Skip to main content
Premium Trial:

Request an Annual Quote

Nature Studies Present Multiplex RNA Imaging Approach, Benchmarking Data for Calling Structural Variants, More

A new fluorescence in situ hybridization (FISH)-based method for multiplex RNA imaging is reported in Nature Methods this week. Developed by scientists at Singapore's Agency for Science, Technology, and Research, the approach uses split probes wherein a bridge sequence is shared between a pair of adjoining encoding probes. "Only when a pair of encoding probes are hybridized at adjacent locations on the target RNA will there be sufficient complementary base pairing in close proximity to enable the bridge probe to bind efficiently," the researchers write. "A fluorescently labeled readout probe then hybridizes to the bridge probes to generate on-target signals." After optimizing the probes and workflow, the team demonstrates their technique — called split-FISH — in various mouse tissues to quantify the distribution and abundance of 317 genes in single cells and uncover diverse localization patterns for spatial regulation of the transcriptome in complex tissues.

Members of the Genome in a Bottle Consortium report in Nature Biotechnology this week a benchmark for the detection of false-negative and false-positive germline large insertions and deletions. The group developed benchmark structural variant calls and benchmark regions for a son in a broadly consented and available Ashkenazi Jewish trio from the Personal Genome Project by integrating 19 sequence-resolved variant calling methods from diverse technologies. The scientists' final benchmark set contains 12,745 isolated, sequence-resolved insertion and deletion calls greater than or equal to 50 base pairs, enabling anyone to assess both false-negative and false-positive rates, they write. GenomeWeb has more on this here.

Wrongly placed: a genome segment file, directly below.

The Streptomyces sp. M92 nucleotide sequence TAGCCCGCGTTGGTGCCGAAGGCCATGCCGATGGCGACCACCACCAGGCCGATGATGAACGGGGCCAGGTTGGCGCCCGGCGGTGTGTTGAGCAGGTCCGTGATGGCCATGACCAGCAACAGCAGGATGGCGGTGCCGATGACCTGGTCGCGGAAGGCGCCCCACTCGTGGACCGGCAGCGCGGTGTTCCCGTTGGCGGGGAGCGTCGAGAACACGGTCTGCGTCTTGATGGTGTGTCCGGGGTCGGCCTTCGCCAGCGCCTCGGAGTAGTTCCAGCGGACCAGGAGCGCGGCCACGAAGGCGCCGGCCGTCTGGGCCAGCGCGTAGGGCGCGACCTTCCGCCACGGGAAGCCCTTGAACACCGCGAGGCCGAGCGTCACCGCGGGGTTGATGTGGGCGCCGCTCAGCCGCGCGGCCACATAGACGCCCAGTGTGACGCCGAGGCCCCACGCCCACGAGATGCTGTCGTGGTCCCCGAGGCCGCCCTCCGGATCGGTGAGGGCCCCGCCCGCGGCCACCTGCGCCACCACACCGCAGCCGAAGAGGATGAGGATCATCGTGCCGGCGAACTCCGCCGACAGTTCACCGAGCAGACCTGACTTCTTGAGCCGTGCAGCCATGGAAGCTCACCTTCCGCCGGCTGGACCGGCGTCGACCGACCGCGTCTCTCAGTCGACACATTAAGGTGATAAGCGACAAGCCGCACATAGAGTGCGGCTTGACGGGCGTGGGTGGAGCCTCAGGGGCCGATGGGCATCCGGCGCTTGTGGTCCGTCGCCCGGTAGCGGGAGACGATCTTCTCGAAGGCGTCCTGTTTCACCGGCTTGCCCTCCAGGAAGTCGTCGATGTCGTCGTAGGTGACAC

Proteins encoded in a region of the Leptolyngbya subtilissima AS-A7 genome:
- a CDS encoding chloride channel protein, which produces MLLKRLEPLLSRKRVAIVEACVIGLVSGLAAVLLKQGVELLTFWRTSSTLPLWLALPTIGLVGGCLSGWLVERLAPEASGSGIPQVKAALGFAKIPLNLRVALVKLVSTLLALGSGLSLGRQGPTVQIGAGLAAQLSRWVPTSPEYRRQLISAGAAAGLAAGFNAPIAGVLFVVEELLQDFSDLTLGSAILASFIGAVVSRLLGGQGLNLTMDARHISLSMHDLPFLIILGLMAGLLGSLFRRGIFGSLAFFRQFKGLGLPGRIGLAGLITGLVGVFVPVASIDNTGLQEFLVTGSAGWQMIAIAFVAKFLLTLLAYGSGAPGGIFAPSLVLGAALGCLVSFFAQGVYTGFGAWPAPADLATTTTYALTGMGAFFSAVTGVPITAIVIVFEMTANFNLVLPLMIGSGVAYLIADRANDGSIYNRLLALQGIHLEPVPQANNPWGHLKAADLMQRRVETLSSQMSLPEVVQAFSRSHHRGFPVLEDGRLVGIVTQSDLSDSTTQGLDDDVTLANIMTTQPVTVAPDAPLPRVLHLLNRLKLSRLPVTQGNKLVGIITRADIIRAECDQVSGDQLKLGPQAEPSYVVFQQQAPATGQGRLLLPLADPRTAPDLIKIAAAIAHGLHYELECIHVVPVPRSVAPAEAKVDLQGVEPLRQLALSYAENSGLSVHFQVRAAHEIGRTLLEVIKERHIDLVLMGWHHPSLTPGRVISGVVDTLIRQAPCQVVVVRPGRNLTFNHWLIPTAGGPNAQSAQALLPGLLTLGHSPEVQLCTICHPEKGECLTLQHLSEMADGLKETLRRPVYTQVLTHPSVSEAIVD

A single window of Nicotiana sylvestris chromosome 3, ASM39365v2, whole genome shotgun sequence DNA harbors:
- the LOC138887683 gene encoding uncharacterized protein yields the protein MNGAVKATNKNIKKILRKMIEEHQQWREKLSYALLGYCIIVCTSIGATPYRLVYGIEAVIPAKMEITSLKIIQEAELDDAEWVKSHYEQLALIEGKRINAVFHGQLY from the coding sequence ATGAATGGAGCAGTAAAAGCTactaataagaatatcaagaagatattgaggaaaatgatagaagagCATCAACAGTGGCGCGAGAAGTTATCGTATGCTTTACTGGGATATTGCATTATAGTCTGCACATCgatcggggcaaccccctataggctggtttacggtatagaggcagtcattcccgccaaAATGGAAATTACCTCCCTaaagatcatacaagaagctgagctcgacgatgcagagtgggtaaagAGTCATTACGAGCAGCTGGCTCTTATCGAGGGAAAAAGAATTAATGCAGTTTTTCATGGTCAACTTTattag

A novel network-based gene set embedding approach for gene set analysis is presented by a trio of Stanford University investigators in Nature Machine Intelligence this week. Called Set2Gaussian, the method takes biological networks and a collection of gene sets as input, then finds a low-dimensional space in which genes and gene sets preserve their distances in the network, the researchers say. Each gene is represented as a single point in the low-dimensional space, and each gene set is represented as a multivariate Gaussian distribution that is parameterized by a mean vector and covariance matrix. In the researchers' experiments, Set2Gaussian improves gene set member identification, accurately stratifies tumors, and finds concise gene sets for gene set enrichment analysis. The team also uses it to identify a clinical prognostic and predictive subnetwork around neurofilament medium in sarcoma, which they validate in independent cohorts.